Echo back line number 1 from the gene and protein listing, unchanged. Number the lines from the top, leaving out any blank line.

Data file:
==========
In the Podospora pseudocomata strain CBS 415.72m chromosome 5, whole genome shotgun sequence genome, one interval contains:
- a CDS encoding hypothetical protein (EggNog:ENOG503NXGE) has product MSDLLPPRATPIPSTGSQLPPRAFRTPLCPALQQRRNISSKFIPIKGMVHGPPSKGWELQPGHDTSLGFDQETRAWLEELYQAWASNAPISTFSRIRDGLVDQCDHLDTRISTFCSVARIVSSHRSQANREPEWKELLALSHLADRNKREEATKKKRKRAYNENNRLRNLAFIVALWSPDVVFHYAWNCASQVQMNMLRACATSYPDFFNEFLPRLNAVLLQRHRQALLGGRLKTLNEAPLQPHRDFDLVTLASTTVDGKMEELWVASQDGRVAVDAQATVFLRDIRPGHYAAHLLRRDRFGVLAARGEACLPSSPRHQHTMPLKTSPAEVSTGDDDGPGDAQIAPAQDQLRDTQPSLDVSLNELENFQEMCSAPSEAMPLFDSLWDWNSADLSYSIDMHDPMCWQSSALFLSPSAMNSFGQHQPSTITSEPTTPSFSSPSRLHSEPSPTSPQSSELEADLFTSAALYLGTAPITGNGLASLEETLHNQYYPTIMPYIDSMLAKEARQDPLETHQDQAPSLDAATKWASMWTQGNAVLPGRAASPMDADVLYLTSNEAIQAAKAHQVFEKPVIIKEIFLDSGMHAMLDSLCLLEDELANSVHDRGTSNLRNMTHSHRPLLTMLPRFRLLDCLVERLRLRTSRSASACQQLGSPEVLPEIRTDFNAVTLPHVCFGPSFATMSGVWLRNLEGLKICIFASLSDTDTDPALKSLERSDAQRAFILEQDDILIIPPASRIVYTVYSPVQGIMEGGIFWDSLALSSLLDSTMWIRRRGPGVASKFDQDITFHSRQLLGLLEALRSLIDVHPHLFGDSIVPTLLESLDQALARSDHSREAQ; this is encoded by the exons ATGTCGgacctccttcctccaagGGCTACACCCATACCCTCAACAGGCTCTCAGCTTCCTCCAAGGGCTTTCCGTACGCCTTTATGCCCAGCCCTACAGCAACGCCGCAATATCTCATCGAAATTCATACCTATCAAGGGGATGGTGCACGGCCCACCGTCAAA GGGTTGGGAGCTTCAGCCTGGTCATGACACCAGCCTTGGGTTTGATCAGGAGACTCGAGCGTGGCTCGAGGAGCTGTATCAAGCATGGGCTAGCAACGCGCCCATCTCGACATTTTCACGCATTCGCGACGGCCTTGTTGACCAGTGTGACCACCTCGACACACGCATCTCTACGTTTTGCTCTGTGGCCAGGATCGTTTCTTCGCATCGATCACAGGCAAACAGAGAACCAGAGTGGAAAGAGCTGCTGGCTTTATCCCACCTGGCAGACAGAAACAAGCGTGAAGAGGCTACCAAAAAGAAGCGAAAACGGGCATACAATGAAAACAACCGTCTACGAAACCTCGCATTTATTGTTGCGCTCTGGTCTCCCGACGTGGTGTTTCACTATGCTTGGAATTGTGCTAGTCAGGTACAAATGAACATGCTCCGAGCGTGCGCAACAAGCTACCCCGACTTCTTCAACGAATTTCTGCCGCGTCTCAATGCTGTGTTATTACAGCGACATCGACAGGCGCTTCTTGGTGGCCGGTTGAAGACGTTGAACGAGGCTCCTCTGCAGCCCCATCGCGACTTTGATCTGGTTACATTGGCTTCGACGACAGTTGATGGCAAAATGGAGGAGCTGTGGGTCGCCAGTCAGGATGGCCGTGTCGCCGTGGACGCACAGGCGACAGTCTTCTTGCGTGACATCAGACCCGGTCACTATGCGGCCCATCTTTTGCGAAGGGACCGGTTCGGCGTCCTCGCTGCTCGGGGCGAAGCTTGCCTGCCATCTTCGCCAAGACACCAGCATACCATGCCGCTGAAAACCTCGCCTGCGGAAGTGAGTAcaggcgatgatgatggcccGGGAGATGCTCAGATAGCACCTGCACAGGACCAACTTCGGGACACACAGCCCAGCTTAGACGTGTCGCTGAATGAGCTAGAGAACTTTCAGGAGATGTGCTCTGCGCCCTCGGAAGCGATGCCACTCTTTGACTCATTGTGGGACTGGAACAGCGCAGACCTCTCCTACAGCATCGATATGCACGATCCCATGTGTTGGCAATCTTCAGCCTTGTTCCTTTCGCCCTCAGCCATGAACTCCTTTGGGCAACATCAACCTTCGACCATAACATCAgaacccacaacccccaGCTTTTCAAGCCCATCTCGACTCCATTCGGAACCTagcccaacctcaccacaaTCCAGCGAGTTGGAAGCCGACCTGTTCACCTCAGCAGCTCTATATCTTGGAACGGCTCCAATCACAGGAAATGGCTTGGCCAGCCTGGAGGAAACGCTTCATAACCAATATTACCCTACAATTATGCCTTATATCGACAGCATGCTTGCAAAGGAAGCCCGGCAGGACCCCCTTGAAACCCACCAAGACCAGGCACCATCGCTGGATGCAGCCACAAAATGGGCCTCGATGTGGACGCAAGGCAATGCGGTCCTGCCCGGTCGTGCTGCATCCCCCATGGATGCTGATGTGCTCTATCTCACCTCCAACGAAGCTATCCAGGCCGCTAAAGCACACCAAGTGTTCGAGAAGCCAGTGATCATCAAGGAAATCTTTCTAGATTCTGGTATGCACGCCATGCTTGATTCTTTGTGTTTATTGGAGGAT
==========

In the Podospora pseudocomata strain CBS 415.72m chromosome 5, whole genome shotgun sequence genome, one interval contains: